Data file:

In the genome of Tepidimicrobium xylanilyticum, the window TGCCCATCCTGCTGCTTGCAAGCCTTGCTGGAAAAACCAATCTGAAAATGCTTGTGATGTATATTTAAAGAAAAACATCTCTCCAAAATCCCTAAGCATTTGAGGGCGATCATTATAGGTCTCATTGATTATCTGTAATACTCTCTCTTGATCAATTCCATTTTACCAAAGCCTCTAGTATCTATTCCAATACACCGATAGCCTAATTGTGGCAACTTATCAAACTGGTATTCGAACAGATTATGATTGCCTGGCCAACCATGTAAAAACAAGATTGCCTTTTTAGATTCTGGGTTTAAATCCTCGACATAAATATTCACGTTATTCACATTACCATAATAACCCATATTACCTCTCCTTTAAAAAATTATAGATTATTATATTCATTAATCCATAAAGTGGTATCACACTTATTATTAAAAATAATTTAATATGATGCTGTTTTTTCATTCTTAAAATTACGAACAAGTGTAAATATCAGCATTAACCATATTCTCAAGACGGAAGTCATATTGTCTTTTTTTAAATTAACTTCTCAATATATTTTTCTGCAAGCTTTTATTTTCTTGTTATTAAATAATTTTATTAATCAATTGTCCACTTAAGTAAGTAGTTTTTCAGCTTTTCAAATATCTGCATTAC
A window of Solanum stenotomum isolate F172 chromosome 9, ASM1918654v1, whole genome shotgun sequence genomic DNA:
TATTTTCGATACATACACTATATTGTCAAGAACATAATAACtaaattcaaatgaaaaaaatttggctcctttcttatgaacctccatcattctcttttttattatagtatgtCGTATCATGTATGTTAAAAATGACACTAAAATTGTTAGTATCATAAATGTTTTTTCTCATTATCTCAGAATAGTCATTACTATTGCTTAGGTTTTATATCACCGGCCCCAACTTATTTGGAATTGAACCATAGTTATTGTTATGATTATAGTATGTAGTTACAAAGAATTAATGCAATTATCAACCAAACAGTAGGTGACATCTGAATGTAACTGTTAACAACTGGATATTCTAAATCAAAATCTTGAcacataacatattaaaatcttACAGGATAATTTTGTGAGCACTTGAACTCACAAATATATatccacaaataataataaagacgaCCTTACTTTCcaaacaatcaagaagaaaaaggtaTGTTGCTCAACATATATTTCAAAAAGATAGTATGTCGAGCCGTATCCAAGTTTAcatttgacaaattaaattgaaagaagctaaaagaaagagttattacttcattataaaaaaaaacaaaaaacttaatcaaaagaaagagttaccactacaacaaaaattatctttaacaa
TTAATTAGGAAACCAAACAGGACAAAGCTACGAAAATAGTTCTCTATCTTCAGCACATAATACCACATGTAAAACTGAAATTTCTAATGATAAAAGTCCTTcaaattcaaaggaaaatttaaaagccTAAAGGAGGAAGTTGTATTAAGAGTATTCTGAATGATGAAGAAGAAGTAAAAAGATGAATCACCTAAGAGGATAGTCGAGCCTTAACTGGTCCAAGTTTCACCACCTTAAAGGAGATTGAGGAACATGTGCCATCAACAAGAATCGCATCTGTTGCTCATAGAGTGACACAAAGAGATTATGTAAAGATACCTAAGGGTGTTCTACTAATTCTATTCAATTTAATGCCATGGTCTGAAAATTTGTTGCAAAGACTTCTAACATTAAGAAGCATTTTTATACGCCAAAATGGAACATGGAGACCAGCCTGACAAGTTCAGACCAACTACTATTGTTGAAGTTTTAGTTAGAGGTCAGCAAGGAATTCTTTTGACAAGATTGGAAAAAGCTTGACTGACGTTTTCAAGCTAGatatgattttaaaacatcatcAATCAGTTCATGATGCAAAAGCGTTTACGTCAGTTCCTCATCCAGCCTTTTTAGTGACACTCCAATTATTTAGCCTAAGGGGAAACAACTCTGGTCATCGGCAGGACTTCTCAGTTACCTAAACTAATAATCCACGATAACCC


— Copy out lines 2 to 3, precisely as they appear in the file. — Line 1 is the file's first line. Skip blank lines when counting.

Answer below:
A window of Solanum stenotomum isolate F172 chromosome 9, ASM1918654v1, whole genome shotgun sequence genomic DNA:
TATTTTCGATACATACACTATATTGTCAAGAACATAATAACtaaattcaaatgaaaaaaatttggctcctttcttatgaacctccatcattctcttttttattatagtatgtCGTATCATGTATGTTAAAAATGACACTAAAATTGTTAGTATCATAAATGTTTTTTCTCATTATCTCAGAATAGTCATTACTATTGCTTAGGTTTTATATCACCGGCCCCAACTTATTTGGAATTGAACCATAGTTATTGTTATGATTATAGTATGTAGTTACAAAGAATTAATGCAATTATCAACCAAACAGTAGGTGACATCTGAATGTAACTGTTAACAACTGGATATTCTAAATCAAAATCTTGAcacataacatattaaaatcttACAGGATAATTTTGTGAGCACTTGAACTCACAAATATATatccacaaataataataaagacgaCCTTACTTTCcaaacaatcaagaagaaaaaggtaTGTTGCTCAACATATATTTCAAAAAGATAGTATGTCGAGCCGTATCCAAGTTTAcatttgacaaattaaattgaaagaagctaaaagaaagagttattacttcattataaaaaaaaacaaaaaacttaatcaaaagaaagagttaccactacaacaaaaattatctttaacaa